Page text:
Secret US court, unrestrained by privacy concerns, confirms NSA surveillance powers
A US federal court tasked with monitoring spy agencies confirmed the NSA’s authority for bulk collection of phone metadata. The extension of the agency’s digital spying revealed by Edward Snowden has triggered a major debate on privacy.
The National Security Agency is believed to have requested authorization from the Foreign Intelligence Surveillance Court (FISC) for a dragnet data collection roughly every six months since 2006. The practice was first made public after a June publication in the Guardian, based on classified documents leaked by Snowden, a former NSA contractor.
Public outrage over what many consider a gross violation of privacy does not seem to have changed the mind of the judges sitting on the secret court. The latest NSA request to confirm its authority was granted, the office of James Clapper, Director of National Intelligence, revealed Friday.
"DNI Clapper has decided to declassify and disclose publicly that the government filed an application with the Foreign Intelligence Surveillance Court seeking renewal of the authority to collect telephony metadata in bulk, and that the court renewed that authority," Clapper spokesman Shawn Turner said. This disclosure is "consistent with his prior declassification decision and in light of the significant and continuing public interest in the telephony metadata collection program."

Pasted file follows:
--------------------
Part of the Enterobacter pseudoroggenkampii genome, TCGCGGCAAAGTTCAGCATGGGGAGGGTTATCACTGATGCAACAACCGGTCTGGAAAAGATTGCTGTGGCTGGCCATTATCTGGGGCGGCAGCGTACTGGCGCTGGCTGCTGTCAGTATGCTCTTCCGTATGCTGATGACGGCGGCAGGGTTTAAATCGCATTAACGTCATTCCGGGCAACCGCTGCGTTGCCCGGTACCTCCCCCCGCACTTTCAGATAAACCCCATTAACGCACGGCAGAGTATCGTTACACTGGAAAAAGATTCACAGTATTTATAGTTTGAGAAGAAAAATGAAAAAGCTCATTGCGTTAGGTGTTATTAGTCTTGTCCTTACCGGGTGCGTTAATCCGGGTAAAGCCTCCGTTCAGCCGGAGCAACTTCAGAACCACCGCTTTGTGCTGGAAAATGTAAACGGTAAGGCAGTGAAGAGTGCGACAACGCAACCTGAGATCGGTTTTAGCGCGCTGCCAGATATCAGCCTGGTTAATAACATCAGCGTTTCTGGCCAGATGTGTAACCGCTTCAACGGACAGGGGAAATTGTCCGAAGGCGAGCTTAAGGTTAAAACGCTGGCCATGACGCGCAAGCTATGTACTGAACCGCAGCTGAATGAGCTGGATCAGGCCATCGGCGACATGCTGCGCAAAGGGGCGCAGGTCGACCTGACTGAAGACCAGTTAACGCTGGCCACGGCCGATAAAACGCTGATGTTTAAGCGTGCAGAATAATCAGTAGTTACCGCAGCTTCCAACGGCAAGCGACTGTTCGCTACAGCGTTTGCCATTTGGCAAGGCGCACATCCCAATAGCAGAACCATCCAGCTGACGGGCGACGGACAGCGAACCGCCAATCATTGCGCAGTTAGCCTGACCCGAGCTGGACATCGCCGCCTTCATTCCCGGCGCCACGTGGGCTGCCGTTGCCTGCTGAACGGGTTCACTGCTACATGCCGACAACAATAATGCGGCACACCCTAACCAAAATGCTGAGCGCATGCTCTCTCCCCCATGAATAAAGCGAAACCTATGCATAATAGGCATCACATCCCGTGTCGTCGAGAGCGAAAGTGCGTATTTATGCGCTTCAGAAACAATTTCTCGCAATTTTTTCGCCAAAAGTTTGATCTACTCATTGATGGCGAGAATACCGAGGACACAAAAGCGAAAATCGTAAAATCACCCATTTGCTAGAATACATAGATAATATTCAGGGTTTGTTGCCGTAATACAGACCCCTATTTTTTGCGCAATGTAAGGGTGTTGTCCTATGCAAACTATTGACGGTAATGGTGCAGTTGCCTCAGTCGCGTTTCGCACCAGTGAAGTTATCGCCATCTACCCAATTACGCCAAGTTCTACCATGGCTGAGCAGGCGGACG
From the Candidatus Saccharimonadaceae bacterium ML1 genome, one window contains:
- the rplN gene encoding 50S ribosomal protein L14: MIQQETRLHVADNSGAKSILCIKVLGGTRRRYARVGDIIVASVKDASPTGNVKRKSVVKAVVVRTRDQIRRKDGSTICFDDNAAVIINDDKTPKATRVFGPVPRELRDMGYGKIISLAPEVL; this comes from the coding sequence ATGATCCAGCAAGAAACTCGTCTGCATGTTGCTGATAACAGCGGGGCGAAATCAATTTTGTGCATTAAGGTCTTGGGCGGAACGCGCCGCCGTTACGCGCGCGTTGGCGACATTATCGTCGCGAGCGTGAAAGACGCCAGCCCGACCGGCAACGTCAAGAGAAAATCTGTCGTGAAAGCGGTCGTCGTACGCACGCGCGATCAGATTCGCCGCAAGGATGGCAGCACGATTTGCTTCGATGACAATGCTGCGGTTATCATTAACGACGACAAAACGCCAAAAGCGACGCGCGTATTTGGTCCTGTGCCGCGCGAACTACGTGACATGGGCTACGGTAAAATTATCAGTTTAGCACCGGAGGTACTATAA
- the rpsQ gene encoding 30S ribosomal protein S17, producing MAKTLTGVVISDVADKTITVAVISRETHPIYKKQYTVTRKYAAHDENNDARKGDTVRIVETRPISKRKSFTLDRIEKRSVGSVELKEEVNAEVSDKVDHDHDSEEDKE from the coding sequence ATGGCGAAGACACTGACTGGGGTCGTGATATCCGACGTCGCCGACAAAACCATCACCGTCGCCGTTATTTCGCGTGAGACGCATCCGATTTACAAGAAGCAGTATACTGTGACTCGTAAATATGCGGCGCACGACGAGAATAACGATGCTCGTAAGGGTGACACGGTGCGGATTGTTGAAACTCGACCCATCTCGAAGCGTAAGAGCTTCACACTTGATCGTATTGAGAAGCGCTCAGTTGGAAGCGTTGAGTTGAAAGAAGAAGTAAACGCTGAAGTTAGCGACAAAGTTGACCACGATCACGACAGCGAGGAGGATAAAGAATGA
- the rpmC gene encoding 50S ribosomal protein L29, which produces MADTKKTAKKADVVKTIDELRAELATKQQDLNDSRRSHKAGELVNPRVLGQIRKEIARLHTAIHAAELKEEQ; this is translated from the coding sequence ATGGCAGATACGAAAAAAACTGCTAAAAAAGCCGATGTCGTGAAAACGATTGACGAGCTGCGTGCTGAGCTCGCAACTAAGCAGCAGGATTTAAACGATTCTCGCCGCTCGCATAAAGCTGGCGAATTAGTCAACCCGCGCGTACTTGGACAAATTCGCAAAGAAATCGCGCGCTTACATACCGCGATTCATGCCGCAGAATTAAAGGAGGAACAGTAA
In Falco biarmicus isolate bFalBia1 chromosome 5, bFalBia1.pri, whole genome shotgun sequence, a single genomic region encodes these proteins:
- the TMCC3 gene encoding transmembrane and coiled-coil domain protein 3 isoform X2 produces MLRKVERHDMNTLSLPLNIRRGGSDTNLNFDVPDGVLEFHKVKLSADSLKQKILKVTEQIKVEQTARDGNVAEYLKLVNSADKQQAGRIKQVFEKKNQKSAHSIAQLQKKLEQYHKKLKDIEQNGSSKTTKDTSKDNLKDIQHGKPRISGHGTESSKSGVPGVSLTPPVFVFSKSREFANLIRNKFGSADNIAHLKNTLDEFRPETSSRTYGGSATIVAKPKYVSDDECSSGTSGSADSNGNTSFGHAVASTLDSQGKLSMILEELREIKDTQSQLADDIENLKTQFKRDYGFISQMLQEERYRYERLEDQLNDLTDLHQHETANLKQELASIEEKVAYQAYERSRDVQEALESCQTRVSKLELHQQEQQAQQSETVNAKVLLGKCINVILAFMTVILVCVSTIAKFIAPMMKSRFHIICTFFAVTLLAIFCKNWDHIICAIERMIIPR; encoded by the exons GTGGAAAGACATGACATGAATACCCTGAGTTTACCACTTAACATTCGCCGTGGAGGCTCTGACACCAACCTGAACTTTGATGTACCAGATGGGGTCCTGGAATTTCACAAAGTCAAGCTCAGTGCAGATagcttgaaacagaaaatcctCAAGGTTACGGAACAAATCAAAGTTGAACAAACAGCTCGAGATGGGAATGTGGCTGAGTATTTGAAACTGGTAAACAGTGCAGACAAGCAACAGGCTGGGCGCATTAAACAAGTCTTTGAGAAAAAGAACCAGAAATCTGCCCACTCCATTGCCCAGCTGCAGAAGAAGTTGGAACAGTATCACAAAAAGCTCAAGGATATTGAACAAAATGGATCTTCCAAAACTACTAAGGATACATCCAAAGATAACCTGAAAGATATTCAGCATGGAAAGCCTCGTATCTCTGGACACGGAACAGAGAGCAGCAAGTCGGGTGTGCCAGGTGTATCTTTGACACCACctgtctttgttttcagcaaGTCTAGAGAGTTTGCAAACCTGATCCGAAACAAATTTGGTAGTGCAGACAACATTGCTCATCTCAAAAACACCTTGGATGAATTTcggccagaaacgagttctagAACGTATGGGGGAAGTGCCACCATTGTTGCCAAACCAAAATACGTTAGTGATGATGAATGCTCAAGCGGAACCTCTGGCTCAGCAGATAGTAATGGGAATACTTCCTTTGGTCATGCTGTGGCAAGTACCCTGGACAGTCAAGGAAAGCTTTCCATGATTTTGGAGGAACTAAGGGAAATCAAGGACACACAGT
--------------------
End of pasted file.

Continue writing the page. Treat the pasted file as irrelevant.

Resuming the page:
Last month the FISC also declassified a court opinion authorizing the bulk metadata collection. The court said the NSA’s counterterrorism mission justified the collection and is subject to less limitation than investigations of ordinary crimes, because the agency needs to prevent future terrorist attacks planned by perpetrators, who may be unknown.
The ruling drew criticism from privacy groups, who said it gave the NSA too much leeway and was not in line with the US Constitution or the Foreign Intelligence Surveillance Act.
Clapper earlier voiced a rare opinion of restrained approval of Snowden’s actions, saying his leaks have generated a much needed debate about surveillance.
“As loathe as I am to give any credit for what’s happened here, which is egregious…” he said, “I think it’s clear that some of the conversations that this has generated, some of the debate… actually probably needed to happen.”
“If there’s a good side to this, maybe that’s it,” Clapper said.
US intelligence officials have generally referred to Snowden as a traitor or a criminal who compromised US national security.
The public outcry in the wake of Snowden’s revelations made the Obama administration pledge to conduct an overhaul of the US spy programs and provide more transparency, supervision and safeguards into collection of digital data. But the government maintains the NSA is not overstepping its authority and isn’t breaking US laws.
The US is currently seeking to prosecute Snowden on espionage charges over his leaks. The whistleblower remains a fugitive from US law and in August was granted temporary, one-year asylum in Russia.